Finding a contractor

Paul Lukehurst recommends looking out for a well-established contractors or companies that are a member of the Solar Trade Association or Which? Trusted Traders. Check that they have a good track record, and check references before signing a contract. We’d recommend getting at least three quotes.

Solar installers are covered by the Renewable Energy Consumer Code, which covers how customers must be treated. The Code specifies that:

  • sales people must not give false or misleading information about their business, products, services or facilities being offered
  • company representatives must not make any statement that is likely to mislead the consumer in any way
  • Code members and their representatives must not use any selling techniques designed to pressurise customers into making an immediate decision.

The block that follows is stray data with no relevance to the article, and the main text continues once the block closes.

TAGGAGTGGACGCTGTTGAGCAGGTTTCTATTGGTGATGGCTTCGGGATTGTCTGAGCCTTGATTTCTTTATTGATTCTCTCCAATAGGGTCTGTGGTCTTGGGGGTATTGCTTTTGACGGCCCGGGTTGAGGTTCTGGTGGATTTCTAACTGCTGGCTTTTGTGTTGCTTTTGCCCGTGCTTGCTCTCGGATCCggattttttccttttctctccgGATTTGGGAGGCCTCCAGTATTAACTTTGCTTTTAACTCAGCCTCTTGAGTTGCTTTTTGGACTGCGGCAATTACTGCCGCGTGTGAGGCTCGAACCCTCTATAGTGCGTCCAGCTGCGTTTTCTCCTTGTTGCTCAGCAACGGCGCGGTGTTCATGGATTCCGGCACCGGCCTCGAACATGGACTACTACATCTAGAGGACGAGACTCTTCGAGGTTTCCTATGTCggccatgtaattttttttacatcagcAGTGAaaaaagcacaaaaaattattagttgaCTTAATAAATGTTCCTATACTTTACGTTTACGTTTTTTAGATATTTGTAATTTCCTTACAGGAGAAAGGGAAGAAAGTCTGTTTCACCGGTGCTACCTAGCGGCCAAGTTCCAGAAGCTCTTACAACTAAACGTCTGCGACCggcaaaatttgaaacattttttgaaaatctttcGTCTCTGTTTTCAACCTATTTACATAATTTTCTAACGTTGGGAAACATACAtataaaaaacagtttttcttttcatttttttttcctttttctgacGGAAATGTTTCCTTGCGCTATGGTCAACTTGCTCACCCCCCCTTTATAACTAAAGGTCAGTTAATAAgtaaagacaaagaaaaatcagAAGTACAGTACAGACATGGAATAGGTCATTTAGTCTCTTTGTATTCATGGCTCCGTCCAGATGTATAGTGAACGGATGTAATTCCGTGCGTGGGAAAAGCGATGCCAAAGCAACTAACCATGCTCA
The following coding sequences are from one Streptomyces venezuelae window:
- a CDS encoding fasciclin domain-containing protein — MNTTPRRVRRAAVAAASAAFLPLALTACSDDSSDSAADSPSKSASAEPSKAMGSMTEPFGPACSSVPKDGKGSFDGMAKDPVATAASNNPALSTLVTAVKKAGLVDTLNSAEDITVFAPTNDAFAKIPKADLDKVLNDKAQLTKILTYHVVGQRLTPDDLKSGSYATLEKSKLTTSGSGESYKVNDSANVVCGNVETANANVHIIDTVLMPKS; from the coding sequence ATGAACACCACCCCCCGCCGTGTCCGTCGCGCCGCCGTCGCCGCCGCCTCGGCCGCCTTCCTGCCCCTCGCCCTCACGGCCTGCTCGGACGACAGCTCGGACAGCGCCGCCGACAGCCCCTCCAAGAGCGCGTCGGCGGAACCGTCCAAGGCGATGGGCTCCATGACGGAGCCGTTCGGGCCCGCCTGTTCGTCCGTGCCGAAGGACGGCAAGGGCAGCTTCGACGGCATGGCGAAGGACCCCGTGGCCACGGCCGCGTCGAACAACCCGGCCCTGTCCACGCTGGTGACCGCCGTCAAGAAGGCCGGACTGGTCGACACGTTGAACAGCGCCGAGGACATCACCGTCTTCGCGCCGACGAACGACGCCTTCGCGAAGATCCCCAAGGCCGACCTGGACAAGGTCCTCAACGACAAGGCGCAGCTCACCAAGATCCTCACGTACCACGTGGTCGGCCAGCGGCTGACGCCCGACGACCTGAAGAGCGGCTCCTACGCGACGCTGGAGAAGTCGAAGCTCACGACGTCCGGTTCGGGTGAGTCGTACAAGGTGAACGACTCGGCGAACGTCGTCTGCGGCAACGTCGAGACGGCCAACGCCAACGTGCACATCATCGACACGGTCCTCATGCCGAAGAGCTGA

If you feel anyone is breaking the code, you can report these firms to the Renewable Energy Consumer Code by calling 020 7981 0850, and to Which? on 01992 822800.

Sales visit and technical survey

Once you’ve found contractors to work with, the next stage is a home visit, where in addition to a full explanation of the products available to you, the sales person should:

  • check your roof measurements (to ensure systems will fit)
  • check the roof structure (for strength)
  • complete a shading analysis.

Before entering a contract, installers should give you a full explanation of how they will fit the mounting system to your property. A good installation company can bring along their own installation images to aid explanation, rather than industry standard or manufacturers’ images.